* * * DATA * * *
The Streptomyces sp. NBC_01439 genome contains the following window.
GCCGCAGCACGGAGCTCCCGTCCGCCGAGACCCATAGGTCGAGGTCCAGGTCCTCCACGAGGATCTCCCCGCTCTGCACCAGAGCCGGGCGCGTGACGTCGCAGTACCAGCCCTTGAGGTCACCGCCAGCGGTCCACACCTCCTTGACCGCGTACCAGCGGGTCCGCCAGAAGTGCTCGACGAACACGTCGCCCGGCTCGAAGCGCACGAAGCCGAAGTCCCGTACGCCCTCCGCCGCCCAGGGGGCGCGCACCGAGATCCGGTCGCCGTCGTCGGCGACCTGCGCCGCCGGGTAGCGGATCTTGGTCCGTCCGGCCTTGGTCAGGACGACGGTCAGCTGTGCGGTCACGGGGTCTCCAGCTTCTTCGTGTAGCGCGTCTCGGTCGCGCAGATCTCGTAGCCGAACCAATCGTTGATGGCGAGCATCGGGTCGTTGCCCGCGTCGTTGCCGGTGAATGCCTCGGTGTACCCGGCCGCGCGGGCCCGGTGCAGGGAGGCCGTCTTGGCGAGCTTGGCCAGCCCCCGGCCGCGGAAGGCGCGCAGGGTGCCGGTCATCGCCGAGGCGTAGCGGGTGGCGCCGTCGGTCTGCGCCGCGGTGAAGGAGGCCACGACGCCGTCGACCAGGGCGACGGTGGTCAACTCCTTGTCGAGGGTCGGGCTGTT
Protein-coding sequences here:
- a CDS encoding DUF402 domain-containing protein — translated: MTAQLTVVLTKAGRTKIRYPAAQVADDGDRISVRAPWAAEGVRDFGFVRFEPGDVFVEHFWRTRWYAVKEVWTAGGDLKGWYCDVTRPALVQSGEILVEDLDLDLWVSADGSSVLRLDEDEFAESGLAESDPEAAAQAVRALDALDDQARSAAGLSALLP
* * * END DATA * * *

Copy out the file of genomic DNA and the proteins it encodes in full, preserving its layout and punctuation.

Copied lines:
The Streptomyces sp. NBC_01439 genome contains the following window.
GCCGCAGCACGGAGCTCCCGTCCGCCGAGACCCATAGGTCGAGGTCCAGGTCCTCCACGAGGATCTCCCCGCTCTGCACCAGAGCCGGGCGCGTGACGTCGCAGTACCAGCCCTTGAGGTCACCGCCAGCGGTCCACACCTCCTTGACCGCGTACCAGCGGGTCCGCCAGAAGTGCTCGACGAACACGTCGCCCGGCTCGAAGCGCACGAAGCCGAAGTCCCGTACGCCCTCCGCCGCCCAGGGGGCGCGCACCGAGATCCGGTCGCCGTCGTCGGCGACCTGCGCCGCCGGGTAGCGGATCTTGGTCCGTCCGGCCTTGGTCAGGACGACGGTCAGCTGTGCGGTCACGGGGTCTCCAGCTTCTTCGTGTAGCGCGTCTCGGTCGCGCAGATCTCGTAGCCGAACCAATCGTTGATGGCGAGCATCGGGTCGTTGCCCGCGTCGTTGCCGGTGAATGCCTCGGTGTACCCGGCCGCGCGGGCCCGGTGCAGGGAGGCCGTCTTGGCGAGCTTGGCCAGCCCCCGGCCGCGGAAGGCGCGCAGGGTGCCGGTCATCGCCGAGGCGTAGCGGGTGGCGCCGTCGGTCTGCGCCGCGGTGAAGGAGGCCACGACGCCGTCGACCAGGGCGACGGTGGTCAACTCCTTGTCGAGGGTCGGGCTGTT
Protein-coding sequences here:
- a CDS encoding DUF402 domain-containing protein — translated: MTAQLTVVLTKAGRTKIRYPAAQVADDGDRISVRAPWAAEGVRDFGFVRFEPGDVFVEHFWRTRWYAVKEVWTAGGDLKGWYCDVTRPALVQSGEILVEDLDLDLWVSADGSSVLRLDEDEFAESGLAESDPEAAAQAVRALDALDDQARSAAGLSALLP